For some children, reading can offer a support unavailable elsewhere – a way of getting to grips with their emotions and providing a safe domain through which their voice can be heard, and in some cases found. The connection between reading and wellbeing allows for a retreat from the stresses of everyday life and an escape into another world. This was true for Liam, who took part in one of our previous projects:
“The support of reading together was apparent another week, when Liam looked like he’d been crying and his carer said he had not had a good day in school. He did not want to talk to me about it, but he did feel like reading. We got absorbed in the story together, and by the end he looked much happier. I asked him if he felt better than before the session and he said he did, which was very rewarding.”
Over the next three years, we’ll be able to create more of these reading experiences for over 100 young people aged between 5-15 on the Wirral thanks to the funding received by Children in Need. We’ve already started to recruit volunteers who will be matched with a child for one-to-one reading sessions in foster and care homes. After six months, young people will be able to continue by taking part in group sessions with their peers, encouraging friendships to be formed as well as their love of reading to grow.
Read more of our Reader Stories from Looked After Children in some of our previous projects:
Wonderful news to share from our HQ as we can announce that The Reader has made the shortlist for two prestigious awards highlighting the impacts that social enterprises are making both on a regional and national level.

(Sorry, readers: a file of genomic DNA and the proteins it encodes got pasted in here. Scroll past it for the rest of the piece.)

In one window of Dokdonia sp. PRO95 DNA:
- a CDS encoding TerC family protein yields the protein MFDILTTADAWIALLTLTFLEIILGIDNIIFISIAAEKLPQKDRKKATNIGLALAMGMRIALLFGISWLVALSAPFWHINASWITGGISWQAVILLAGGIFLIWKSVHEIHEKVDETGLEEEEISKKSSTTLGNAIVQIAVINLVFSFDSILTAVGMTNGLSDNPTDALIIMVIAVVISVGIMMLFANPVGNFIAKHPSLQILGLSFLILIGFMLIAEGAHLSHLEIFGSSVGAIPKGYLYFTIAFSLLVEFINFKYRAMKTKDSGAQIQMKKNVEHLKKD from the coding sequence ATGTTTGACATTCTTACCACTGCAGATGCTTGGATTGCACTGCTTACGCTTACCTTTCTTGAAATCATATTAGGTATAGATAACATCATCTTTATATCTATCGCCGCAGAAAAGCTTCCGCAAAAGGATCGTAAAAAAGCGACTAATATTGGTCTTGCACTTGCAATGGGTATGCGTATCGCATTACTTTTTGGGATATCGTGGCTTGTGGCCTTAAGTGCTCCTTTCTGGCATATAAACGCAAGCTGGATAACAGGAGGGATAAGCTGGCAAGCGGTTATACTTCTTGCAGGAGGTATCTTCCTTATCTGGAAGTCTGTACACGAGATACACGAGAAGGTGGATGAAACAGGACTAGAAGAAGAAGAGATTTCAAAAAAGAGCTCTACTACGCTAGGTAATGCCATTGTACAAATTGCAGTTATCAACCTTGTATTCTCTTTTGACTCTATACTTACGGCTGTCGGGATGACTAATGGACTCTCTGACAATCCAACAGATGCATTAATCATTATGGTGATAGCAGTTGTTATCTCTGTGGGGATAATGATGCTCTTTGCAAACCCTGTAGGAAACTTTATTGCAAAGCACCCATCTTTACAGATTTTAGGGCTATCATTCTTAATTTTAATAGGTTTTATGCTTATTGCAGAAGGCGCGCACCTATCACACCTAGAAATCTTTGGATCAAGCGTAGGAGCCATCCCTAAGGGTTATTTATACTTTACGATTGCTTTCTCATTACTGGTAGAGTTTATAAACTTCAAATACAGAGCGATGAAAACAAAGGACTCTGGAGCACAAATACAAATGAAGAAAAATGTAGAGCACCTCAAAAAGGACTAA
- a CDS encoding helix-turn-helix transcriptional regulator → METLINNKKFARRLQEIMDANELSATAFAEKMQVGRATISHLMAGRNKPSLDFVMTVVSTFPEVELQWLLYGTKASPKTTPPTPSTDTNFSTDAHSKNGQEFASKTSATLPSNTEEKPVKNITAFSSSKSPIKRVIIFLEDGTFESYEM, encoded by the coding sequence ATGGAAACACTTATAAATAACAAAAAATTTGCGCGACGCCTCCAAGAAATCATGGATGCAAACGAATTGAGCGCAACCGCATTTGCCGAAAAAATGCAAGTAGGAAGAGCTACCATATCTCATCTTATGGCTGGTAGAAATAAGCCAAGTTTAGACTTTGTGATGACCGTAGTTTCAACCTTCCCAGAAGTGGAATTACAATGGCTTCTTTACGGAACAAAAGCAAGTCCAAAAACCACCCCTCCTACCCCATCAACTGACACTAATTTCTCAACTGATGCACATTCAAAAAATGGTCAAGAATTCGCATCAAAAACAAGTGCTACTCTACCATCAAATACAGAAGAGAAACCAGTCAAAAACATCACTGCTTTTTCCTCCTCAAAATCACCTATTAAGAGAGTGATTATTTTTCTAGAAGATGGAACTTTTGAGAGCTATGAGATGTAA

For the third year running, we’ve been shortlisted in the Social Enterprise Network Powerful Together Awards. For the 2015 Awards, The Reader has been listed in the Growth Award category, recognising businesses and social enterprises that have a track record of consistent growth in the Liverpool City region against the backdrop of a difficult economy, clearly demonstrating entrepreneuralism and resilience. A total of 20 organisations made the shortlist from 90 nominations, and we’re delighted to be included in the category – especially at a time when our social enterprises are expanding at our base at Calderstones, with the imminent launch of both The Reader Ice Cream Parlour and Storybarn, the North West’s first interactive story centre for children and families.
We’re proud to have our impact recognised on a nationwide scale, as we have also made the shortlist for the 2015 NatWest SE100 Awards. 21 organisations from across the UK have been selected from 1,200 organisations signed up to the SE100 Index, highlighting the strength of the social enterprise sector and its ability to create both social change and economic growth nationwide. We’re on the list for the Resilience Award, alongside three other organisations from around the country, highlighting social ventures which ‘continually deliver positive social or environmental change and repeatedly achieve impact goals, keeping focused on delivering their mission whatever the weather’. The Reader is one of only two social enterprises representing the North West on the shortlist so we’re thrilled to be flying the flag for our home region.
The winners of both the Powerful Together Awards and NatWest SE100 Awards will be announced later this month, so we’re keeping our fingers crossed and wishing the very best of luck to our fellow nominees.
We’re always keen to point out the links between shared reading, great literature and good wellbeing, but our credentials for healthy living here at The Reader Organisation have been given another boost as we have been reaccredited for the Workplace Wellbeing Charter.